China’s oil majors face uphill climb to adapt to EV future

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Written By Pinang Driod

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(This April 2 story has been corrected to clarify that Total is jointly building 11,000 charging points, not operating, in paragraph 26)

By Andrew Hayley

BEIJING (Reuters) – Tucked away on a side road in suburban Beijing, the Xiaowuji battery charging station opened by Sinopec (OTC:) in December 2023 offers a glimpse of China’s post-gasoline future.

Boasting 70 fast electric vehicle charging points, coffee machines and massage chairs, the station is one of thousands being built by the state-run oil giant across the country as it looks to adapt to battery dominated driving.

EV sales in the world’s largest auto market are expected to account for 40% of the 23 million cars sold this year. China’s gasoline demand is predicted to peak by 2025 and could halve by 2045, making a strategic shift an imperative for its biggest oil refiners and marketers, Sinopec and PetroChina.

The state-owned oil companies together operate about 50% of the more than 100,000 gas stations in China and fuel sales account for almost half of their revenue.

“The national oil companies see the writing on the wall, which is why they are working to adapt their service stations to a lower-carbon economy,” said Erica Downs, a researcher at the Center on Global Energy Policy at Columbia University.

Other global energy companies like Shell (LON:) and TotalEnergies (EPA:) are also looking to use the lessons learned to date from smaller early adopting EV markets like Norway and apply them on a much larger scale in China.

But China’s public EV charging sector is beset by market fragmentation, overcapacity, low utilisation and losses, posing challenges for oil companies attempting to adapt their business models.

On a recent weekday afternoon, 54 of the 70 charging points at the Xiaowuji station stood idle. Most of the customers were taxi drivers, one of whom said charging there was faster, though slightly more expensive, than charging at home.

Sinopec, which operated 21,000 charging points at the end of 2023, has earmarked 18.4 billion yuan ($2.55 billion) to its distribution segment this year for the construction of an integrated energy station network, up 17.2% on last year. The group plans to build 5,000 charging stations by 2025.

PetroChina, which operates 28,000 charging points via recently acquired subsidiary Potevio New Energy, announced plans to increase capital spending on marketing and distribution by 49.8% to 7 billion yuan in 2024, focused on comprehensive stations providing oil, gas, hydrogen and charging, according to company filings. The company plans to build a further 1,000 EV battery swapping stations this year.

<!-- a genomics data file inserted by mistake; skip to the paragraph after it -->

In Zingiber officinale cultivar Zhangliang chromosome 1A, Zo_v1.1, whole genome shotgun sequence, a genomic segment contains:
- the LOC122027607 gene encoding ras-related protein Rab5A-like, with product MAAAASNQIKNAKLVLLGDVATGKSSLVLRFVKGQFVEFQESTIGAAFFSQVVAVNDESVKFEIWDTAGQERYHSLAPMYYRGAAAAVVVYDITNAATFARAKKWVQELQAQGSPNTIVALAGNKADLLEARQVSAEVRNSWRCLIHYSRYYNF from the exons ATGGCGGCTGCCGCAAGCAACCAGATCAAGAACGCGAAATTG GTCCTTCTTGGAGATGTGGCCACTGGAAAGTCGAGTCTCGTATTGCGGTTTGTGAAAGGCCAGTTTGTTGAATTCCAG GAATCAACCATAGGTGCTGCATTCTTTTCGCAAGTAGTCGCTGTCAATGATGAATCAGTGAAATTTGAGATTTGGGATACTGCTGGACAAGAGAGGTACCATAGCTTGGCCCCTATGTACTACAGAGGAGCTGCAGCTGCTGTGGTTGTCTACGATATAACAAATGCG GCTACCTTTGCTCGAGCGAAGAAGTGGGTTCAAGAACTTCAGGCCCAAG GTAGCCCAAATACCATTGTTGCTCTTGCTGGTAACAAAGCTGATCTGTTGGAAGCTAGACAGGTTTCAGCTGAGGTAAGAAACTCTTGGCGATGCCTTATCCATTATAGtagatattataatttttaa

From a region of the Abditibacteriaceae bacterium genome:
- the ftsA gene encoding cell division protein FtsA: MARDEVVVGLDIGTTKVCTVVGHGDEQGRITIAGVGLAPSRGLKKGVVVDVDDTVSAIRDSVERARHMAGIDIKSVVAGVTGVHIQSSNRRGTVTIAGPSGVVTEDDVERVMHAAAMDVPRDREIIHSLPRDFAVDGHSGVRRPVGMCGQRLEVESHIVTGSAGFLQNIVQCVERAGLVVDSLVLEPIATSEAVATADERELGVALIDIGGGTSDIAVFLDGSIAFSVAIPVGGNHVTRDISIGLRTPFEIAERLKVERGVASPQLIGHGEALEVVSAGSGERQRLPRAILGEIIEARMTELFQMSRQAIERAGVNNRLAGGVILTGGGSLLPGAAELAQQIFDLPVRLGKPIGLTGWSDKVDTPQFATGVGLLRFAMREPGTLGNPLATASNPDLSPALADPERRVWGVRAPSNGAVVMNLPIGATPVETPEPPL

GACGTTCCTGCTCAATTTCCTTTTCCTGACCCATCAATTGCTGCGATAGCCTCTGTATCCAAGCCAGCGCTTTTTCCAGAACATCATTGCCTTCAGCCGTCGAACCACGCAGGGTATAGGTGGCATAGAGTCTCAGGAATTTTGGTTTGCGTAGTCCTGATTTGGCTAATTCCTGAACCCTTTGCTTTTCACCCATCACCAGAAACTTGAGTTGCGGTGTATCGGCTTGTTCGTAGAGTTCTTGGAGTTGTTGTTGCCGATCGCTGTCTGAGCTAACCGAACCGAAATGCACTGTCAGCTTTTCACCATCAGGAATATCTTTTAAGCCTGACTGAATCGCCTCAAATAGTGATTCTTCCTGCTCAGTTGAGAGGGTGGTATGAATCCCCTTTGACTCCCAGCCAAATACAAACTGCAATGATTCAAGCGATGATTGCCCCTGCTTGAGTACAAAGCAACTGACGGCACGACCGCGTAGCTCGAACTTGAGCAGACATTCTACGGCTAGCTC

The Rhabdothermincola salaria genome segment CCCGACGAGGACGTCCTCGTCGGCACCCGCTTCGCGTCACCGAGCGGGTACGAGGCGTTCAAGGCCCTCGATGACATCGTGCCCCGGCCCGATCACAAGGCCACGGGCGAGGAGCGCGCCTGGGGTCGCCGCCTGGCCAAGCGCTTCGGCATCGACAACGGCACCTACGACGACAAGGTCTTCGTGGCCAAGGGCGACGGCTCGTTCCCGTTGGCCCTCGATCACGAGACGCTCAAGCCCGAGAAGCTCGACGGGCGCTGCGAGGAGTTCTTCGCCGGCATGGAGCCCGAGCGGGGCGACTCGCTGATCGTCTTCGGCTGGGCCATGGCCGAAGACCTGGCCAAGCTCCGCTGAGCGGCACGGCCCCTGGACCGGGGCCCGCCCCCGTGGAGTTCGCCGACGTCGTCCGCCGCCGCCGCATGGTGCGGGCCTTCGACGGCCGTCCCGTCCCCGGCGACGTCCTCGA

Each has a market share of roughly 1% of the 2.73 million public charging points in China.

PetroChina did not respond to a request for further comment on its distribution strategy. Sinopec declined to comment.

CHINA’S OVERCAPACITY PROBLEM

Most EV owners in China can charge their vehicles at their housing complexes, meaning 68% of the 8.6 million charging points in China are slower, non-public chargers.

In Norway, where fully electric vehicles account for about 21% of cars on the road and more than 90% of new car sales, charging station operators report high levels of at-home charging and high variability of public charging utilisation.

Circle K, the largest public fast charging operator in Norway said its drop-in charging business was profitable, but noted that, unlike in China, the increase in EV usage in Norway had surpassed growth in public charging points.

In the second half of 2022, there were seven EVs in China per charger. By comparison, the ratios in the U.S. and Europe were 14.6 and 17.6 cars per charger, respectively, according to data from the China Passenger Car Association.

China’s charging market is also highly fragmented. The top five companies hold a 65.2% market share, according to the Electric Vehicle Charging Infrastructure Promotion Alliance.

With so much competition to serve relatively fewer EV drivers, many charging points see low utilisation, standing idle for much of the day.

Charging points operated by Star Charge, the largest player, are estimated by Rystad to earn only $9.58 to $9.94 in revenue per day. Chargers operated by TELD, the No. 2 vendor, are estimated by Rystad to generate $12.77 to $13.25 per day.

TELD, a subsidiary of Qingdao TGOOD Electric Co, reported a 26 million yuan loss in 2022.

Star Charge did not respond to a request for comment. TELD said that China’s EV market is still developing and utilisation would increase.

However, foreign majors with smaller, more geographically- concentrated charging footprints have reported better results.

“Our utilisation rate is more than double the national average level,” said Anne Solange Renouard, vice president of marketing and services at TotalEnergies China, which is building 11,000 charging points in a tie-up with utility China Three Gorges Group.

“We started to develop additional services, such as carwash, food offers and resting areas to improve the customer experience and answer their needs in terms of e-mobility.”

Shell, which operates 800 standalone charging stations in the country and recently opened its largest charging station globally in the southern city of Shenzhen, has similarly reported better utilisation rates of around 25% in China, with EV drivers visiting charging stations twice as often as conventional vehicles visit petrol stations.

Abhishek Murali, a senior analyst at Rystad Energy, said making a profit on EV charging anywhere globally is tough and predicted consolidation in China that could see power grid operators emerge as the biggest winners.

($1 = 7.1656 renminbi)

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